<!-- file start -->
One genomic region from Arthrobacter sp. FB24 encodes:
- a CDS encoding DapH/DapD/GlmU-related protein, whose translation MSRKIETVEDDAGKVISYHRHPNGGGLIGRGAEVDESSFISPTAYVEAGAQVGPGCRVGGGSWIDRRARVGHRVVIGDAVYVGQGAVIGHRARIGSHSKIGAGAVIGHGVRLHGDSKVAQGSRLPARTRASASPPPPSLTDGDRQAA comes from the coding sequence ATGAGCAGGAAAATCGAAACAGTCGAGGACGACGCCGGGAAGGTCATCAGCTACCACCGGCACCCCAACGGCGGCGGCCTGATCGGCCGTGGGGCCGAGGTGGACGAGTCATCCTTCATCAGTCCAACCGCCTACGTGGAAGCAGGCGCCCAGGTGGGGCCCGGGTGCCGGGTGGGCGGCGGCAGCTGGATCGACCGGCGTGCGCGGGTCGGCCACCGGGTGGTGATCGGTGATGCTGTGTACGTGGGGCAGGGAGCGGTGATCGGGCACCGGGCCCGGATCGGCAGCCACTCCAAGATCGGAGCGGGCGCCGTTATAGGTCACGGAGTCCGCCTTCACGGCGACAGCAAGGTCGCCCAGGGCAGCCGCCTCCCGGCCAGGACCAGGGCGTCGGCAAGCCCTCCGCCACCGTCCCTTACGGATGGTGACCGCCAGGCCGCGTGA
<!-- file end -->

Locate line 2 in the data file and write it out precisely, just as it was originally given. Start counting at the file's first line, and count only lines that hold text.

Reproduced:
- a CDS encoding DapH/DapD/GlmU-related protein, whose translation MSRKIETVEDDAGKVISYHRHPNGGGLIGRGAEVDESSFISPTAYVEAGAQVGPGCRVGGGSWIDRRARVGHRVVIGDAVYVGQGAVIGHRARIGSHSKIGAGAVIGHGVRLHGDSKVAQGSRLPARTRASASPPPPSLTDGDRQAA comes from the coding sequence ATGAGCAGGAAAATCGAAACAGTCGAGGACGACGCCGGGAAGGTCATCAGCTACCACCGGCACCCCAACGGCGGCGGCCTGATCGGCCGTGGGGCCGAGGTGGACGAGTCATCCTTCATCAGTCCAACCGCCTACGTGGAAGCAGGCGCCCAGGTGGGGCCCGGGTGCCGGGTGGGCGGCGGCAGCTGGATCGACCGGCGTGCGCGGGTCGGCCACCGGGTGGTGATCGGTGATGCTGTGTACGTGGGGCAGGGAGCGGTGATCGGGCACCGGGCCCGGATCGGCAGCCACTCCAAGATCGGAGCGGGCGCCGTTATAGGTCACGGAGTCCGCCTTCACGGCGACAGCAAGGTCGCCCAGGGCAGCCGCCTCCCGGCCAGGACCAGGGCGTCGGCAAGCCCTCCGCCACCGTCCCTTACGGATGGTGACCGCCAGGCCGCGTGA